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UK News

Church of England's investment branch said to have lowest percentage of woodland among institutional landowners

by Cara Bentley

The Church Comissioners say they 'do not recognise' data by the Friends of the Earth that suggests they have the lowest ranking percentage of woodland cover in a list of big institutions. 

The Church Commissioners look after the assets of the Church of England and own around 105,000 acres of land in England. 

The environmental charity carried out analysis on the top ten institutional landowners in England and ranked them by how much woodland cover they have, with the Commissioners ranking with the lowest proportion at 3, 215 acres. 

Following after them was the Duchy of Cornwall, six per cent of whose land was woodland.

The Forestry Comission topped the list at an unsurprising 85 per cent but the National Trust, despite being in second place, was well below that at 18 per cent. 

The land owned by the Church Commissioners is separate from that owned by dioceses and parishes, which may have churches, graveyards and fields on. 

The Church Commissioners do not publish a comprehensive digital map of their estates, so the information was drawn from other public data. This showed 73,000 acres out of the stated 105,000 acres. The woodland cover known about on the 73,000 is 4% and an estimated 3% of the overall declared estate. 


The Church Commissioners told Premier that they 'do not recognise' this data, saying it is incomplete and that they planted 2.6 million trees last year. 

Guy Shrubsole, a tree campaigner at Friends of the Earth, told Premier: "It's very interesting because not many people realise that the Church Commissioners own huge areas of agricultural land as well as areas that they developed for real estate...spread in every county virtually, including farmland. Obviously, we wouldn't be suggesting that we should be planting lots of trees on on prime food growing land - although even there, there is possibility for incorporating more trees into the farm landscape through things like agroforestry and increasing hedge row coverage and size.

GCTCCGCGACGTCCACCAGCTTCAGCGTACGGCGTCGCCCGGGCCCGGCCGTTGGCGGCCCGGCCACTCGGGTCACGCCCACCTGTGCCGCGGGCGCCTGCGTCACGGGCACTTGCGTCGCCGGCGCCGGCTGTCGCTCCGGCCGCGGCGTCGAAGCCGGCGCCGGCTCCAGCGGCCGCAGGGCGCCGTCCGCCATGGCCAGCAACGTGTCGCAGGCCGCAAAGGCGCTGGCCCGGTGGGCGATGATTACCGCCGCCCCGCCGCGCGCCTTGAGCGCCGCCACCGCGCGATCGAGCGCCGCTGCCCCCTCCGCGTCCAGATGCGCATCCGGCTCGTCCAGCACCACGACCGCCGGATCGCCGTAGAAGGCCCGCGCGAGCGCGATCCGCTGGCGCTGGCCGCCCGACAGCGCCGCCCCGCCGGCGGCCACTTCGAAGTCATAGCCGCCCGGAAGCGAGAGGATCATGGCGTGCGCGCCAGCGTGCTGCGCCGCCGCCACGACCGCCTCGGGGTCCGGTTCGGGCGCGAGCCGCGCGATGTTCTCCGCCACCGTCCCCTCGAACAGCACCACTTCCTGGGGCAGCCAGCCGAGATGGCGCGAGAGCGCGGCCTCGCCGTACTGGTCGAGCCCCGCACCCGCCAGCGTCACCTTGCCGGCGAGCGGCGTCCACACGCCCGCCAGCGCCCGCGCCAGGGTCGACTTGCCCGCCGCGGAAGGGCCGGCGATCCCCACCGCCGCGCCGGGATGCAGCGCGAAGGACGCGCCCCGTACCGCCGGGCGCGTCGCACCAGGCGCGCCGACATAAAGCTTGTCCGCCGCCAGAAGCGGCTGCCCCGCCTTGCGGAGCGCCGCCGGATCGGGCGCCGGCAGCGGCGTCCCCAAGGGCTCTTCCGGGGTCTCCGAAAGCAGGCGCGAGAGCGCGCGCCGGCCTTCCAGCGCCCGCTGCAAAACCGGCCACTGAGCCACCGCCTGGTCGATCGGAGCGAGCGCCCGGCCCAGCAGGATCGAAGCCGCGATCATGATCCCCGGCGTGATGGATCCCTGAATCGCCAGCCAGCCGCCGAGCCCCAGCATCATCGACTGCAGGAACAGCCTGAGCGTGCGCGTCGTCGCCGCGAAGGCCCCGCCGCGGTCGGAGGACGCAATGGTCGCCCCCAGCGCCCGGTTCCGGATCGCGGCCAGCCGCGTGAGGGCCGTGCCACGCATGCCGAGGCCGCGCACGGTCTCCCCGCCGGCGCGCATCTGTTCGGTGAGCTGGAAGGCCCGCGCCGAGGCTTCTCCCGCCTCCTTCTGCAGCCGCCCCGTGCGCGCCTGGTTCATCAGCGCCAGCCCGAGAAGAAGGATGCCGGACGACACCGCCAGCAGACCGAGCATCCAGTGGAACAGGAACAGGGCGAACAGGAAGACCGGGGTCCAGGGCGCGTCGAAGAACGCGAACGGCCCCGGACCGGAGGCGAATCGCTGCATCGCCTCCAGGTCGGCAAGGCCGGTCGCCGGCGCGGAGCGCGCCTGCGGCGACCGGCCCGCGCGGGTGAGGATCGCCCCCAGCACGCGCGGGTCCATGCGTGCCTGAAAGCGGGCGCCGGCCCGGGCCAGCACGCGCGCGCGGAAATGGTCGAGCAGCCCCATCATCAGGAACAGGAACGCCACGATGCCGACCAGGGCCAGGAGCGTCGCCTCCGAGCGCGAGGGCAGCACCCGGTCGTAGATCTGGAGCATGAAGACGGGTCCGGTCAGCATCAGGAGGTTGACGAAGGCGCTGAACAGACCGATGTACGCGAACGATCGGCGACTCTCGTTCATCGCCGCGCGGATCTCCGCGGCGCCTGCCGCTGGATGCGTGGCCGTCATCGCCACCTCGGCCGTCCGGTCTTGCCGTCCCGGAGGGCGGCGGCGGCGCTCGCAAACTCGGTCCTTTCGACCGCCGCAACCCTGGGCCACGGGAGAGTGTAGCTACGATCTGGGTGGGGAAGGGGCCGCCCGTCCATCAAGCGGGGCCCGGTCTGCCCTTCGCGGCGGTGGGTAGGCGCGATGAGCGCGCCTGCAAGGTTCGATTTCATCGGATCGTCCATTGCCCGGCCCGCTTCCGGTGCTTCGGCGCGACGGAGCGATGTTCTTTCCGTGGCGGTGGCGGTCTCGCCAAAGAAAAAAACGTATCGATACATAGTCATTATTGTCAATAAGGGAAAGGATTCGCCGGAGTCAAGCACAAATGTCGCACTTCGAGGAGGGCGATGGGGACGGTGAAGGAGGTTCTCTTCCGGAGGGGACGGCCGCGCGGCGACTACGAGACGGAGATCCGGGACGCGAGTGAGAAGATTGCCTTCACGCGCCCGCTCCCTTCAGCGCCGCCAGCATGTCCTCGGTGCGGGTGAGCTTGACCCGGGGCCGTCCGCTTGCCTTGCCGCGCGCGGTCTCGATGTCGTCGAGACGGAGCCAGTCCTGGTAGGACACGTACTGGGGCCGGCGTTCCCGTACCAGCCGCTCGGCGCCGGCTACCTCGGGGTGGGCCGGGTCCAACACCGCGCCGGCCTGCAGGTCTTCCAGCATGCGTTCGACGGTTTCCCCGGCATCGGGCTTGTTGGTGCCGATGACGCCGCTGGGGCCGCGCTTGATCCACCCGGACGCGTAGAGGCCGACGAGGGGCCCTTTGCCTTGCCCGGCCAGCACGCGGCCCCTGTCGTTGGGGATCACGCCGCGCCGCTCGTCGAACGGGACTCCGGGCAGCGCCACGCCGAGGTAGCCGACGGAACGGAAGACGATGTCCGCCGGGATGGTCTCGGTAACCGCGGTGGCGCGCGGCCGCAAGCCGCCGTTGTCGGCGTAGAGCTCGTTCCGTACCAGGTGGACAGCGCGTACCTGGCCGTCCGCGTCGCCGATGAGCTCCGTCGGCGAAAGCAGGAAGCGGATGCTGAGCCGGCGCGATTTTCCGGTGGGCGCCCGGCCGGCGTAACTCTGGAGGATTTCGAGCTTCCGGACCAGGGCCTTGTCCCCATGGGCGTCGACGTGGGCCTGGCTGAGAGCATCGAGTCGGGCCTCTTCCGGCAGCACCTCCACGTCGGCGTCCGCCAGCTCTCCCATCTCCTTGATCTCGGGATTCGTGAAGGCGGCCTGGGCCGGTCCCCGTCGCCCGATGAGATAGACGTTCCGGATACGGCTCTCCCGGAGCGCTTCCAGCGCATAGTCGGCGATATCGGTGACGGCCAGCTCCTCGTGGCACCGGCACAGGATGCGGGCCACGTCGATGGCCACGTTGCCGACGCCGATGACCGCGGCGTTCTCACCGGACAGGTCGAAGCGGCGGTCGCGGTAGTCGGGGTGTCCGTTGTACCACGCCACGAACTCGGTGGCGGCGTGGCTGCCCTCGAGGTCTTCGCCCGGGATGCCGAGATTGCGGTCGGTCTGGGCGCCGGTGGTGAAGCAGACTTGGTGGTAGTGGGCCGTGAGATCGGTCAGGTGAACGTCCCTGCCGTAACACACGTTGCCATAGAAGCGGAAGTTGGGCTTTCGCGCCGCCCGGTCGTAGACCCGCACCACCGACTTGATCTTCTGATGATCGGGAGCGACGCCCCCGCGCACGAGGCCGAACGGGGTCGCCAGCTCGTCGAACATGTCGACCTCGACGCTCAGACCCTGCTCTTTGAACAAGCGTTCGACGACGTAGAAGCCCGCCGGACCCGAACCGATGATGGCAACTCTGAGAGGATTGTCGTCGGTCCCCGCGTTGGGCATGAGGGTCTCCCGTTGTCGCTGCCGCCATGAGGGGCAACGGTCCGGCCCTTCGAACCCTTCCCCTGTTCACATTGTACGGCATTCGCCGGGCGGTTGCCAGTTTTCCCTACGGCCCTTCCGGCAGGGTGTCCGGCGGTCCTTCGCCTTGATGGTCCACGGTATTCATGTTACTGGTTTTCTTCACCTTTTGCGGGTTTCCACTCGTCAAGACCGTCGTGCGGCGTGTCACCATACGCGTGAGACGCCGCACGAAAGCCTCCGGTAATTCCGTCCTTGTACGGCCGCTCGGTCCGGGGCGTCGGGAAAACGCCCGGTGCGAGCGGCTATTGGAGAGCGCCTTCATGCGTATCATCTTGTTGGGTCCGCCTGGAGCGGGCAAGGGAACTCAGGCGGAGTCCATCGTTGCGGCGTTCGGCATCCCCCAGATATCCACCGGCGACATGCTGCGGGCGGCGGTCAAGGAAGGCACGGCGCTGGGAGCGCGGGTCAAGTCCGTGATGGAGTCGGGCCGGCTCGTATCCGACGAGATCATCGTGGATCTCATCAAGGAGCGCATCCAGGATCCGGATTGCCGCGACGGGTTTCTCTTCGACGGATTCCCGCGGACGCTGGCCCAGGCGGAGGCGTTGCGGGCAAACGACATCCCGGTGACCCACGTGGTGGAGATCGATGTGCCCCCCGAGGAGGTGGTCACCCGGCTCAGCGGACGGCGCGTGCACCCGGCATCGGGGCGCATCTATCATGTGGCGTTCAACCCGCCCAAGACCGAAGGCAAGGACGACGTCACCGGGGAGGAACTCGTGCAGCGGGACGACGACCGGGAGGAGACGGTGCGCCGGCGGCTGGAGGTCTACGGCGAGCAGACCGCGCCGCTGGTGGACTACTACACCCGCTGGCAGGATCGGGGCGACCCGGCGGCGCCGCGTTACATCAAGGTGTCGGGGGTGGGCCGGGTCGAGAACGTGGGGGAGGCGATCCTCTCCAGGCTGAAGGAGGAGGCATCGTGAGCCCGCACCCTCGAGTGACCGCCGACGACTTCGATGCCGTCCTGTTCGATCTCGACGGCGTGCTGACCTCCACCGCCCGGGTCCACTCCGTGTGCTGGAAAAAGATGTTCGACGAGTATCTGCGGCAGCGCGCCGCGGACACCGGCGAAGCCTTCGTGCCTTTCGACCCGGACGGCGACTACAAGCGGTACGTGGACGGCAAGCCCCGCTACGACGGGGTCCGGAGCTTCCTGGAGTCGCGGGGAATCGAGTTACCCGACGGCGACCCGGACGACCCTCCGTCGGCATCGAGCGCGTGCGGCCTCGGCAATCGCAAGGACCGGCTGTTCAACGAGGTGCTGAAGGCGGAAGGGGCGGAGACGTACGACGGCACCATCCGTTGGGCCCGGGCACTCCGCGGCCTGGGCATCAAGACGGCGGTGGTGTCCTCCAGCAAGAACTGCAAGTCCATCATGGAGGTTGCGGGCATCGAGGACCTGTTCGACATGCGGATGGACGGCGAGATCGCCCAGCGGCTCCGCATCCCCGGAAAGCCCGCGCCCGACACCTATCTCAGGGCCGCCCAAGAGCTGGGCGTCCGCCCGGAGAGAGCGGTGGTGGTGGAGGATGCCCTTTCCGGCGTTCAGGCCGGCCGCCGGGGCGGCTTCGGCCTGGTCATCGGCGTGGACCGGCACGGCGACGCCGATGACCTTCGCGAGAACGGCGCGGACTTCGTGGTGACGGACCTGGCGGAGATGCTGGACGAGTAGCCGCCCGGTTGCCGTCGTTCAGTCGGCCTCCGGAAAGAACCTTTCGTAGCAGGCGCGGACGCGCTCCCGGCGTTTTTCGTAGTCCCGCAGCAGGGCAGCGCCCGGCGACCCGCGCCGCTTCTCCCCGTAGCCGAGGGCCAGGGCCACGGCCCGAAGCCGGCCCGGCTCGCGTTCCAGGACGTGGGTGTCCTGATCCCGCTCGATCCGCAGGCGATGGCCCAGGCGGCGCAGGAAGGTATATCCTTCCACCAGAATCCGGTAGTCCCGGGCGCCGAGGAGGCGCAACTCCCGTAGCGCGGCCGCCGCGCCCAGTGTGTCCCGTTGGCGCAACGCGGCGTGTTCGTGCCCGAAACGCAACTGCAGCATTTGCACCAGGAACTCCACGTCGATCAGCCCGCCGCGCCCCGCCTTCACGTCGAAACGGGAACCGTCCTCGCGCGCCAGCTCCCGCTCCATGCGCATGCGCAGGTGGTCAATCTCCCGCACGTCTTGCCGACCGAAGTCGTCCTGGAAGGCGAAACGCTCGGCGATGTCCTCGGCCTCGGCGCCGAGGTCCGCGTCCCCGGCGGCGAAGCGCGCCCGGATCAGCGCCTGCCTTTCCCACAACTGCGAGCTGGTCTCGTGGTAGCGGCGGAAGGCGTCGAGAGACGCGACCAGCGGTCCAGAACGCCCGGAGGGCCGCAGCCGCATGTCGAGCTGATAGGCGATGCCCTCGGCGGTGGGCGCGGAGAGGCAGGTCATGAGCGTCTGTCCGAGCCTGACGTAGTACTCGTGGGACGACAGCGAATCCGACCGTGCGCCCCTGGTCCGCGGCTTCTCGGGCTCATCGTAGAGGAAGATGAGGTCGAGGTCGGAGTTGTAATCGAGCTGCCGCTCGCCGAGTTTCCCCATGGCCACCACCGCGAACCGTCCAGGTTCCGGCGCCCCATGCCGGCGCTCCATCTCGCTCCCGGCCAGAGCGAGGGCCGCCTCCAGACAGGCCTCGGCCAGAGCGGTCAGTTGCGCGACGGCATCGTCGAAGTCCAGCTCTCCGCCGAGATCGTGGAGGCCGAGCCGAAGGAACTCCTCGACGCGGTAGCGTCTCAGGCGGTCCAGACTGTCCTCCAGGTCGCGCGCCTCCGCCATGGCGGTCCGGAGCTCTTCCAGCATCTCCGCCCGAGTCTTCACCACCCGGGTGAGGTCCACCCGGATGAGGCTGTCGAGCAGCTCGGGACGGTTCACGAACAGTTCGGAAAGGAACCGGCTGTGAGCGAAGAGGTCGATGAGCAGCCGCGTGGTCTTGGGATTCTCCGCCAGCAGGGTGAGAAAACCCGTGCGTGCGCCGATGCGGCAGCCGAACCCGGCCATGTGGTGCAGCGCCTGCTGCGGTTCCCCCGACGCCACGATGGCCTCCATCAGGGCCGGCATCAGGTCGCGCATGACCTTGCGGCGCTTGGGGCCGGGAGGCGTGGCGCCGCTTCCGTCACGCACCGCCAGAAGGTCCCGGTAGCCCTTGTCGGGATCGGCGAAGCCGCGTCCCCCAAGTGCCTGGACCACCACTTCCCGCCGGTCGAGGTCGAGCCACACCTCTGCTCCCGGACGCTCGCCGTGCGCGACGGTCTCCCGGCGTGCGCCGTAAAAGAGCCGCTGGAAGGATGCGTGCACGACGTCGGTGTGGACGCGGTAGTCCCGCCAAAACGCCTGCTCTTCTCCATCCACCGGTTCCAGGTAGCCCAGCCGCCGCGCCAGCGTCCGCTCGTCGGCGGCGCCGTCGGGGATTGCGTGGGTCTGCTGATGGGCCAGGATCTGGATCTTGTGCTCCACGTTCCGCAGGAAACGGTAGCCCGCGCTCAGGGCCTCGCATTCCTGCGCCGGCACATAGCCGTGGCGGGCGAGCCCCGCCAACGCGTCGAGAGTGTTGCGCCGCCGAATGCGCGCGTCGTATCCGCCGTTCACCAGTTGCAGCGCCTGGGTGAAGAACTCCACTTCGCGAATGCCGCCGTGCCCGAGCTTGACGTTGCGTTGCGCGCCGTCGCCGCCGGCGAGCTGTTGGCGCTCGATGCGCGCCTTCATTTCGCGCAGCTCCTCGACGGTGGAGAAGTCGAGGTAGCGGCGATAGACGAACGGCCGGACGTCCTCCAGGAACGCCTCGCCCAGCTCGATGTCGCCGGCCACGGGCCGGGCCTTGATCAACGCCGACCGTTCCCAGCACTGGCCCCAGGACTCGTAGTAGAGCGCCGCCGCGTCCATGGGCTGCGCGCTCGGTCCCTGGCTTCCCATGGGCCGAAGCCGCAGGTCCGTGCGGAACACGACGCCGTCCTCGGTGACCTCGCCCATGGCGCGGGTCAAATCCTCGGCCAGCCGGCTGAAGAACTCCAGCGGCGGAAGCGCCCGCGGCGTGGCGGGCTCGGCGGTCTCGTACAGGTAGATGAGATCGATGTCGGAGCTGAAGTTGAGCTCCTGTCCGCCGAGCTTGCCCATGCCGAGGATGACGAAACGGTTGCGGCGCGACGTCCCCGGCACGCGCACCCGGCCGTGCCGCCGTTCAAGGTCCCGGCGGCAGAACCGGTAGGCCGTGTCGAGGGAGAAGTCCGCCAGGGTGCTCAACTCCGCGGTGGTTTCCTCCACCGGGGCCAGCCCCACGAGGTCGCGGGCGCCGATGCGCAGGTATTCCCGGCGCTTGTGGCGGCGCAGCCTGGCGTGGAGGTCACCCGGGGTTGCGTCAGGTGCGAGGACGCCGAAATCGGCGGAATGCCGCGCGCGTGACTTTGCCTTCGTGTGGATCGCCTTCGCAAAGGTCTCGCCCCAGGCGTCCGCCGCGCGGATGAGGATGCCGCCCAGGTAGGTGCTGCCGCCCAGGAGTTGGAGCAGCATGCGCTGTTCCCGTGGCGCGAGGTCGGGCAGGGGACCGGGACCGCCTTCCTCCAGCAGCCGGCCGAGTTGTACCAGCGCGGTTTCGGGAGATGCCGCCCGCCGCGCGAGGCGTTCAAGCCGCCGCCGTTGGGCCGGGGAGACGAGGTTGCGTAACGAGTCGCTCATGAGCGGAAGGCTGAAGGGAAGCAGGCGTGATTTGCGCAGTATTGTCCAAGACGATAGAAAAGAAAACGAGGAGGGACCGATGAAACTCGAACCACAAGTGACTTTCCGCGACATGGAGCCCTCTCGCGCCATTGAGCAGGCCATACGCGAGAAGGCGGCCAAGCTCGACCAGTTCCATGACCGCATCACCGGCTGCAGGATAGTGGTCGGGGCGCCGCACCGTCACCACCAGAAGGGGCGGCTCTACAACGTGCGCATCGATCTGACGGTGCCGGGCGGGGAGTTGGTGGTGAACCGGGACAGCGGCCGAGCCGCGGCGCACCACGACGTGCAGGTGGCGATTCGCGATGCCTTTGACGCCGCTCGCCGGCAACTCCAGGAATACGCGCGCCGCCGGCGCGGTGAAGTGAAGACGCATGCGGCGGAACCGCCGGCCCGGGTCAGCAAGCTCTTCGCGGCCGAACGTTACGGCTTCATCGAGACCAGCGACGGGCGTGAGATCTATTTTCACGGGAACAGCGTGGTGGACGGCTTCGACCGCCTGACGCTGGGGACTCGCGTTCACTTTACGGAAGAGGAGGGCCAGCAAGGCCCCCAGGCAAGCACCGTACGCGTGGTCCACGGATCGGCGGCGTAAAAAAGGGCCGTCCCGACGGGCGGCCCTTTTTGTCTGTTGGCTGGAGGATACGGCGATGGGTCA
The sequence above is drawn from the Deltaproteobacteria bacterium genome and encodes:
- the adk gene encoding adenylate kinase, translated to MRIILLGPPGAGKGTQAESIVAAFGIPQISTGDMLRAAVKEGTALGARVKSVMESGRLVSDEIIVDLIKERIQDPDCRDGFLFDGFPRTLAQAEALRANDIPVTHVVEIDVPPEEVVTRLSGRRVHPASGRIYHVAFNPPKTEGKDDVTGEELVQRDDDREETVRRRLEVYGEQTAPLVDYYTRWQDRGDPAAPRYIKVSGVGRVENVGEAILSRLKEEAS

"But from what we've seen, it does look like there's quite a lot of land owned by the Church Commissioners that's potentially quite poor quality farmland. If a proper wildlife survey is carried out to the area and determines that it's okay to reforest some of that land then that could be potentially ideal land for doing so. We're not at all saying that existing precious habitats should be damaged by artificial tree planting; we also support peatland restoration, wildflower meadow restoration, all those sorts of brilliant things as well. But we are just asking 'is it possible for you to do more than three per cent woodland cover on this huge estate that you own?' And obviously, that would be fantastic to help do more to tackle climate change, to suck carbon out of the atmosphere and to look it up in trees would be a brilliant way to help contribute to fixing the climate crisis."

The Church of England's General Synod, made up of bishops, clergy and lay people, has voted for the Church to counter-balance all their CO2 emmissions by 2030, showing there is desire in the Church itself for change like this. 

Shrubsole said: "We have been trying to engage with the Church Commissioners over the past year. In fact, we were told from the from the outset by the Commissioners' head of estates that they did not give out plans of the Commissioners' lands.

"What we'd love to see is perhaps more openness and more engagement. We know there's lots of people within the Church who do genuinely, seriously believe that we need to tackle climate change...and we really just want to help with that and we'd love to see more openness and engagement from the Church Commissioners because we really hope they can step up to the plate and and can do more to plant more trees."

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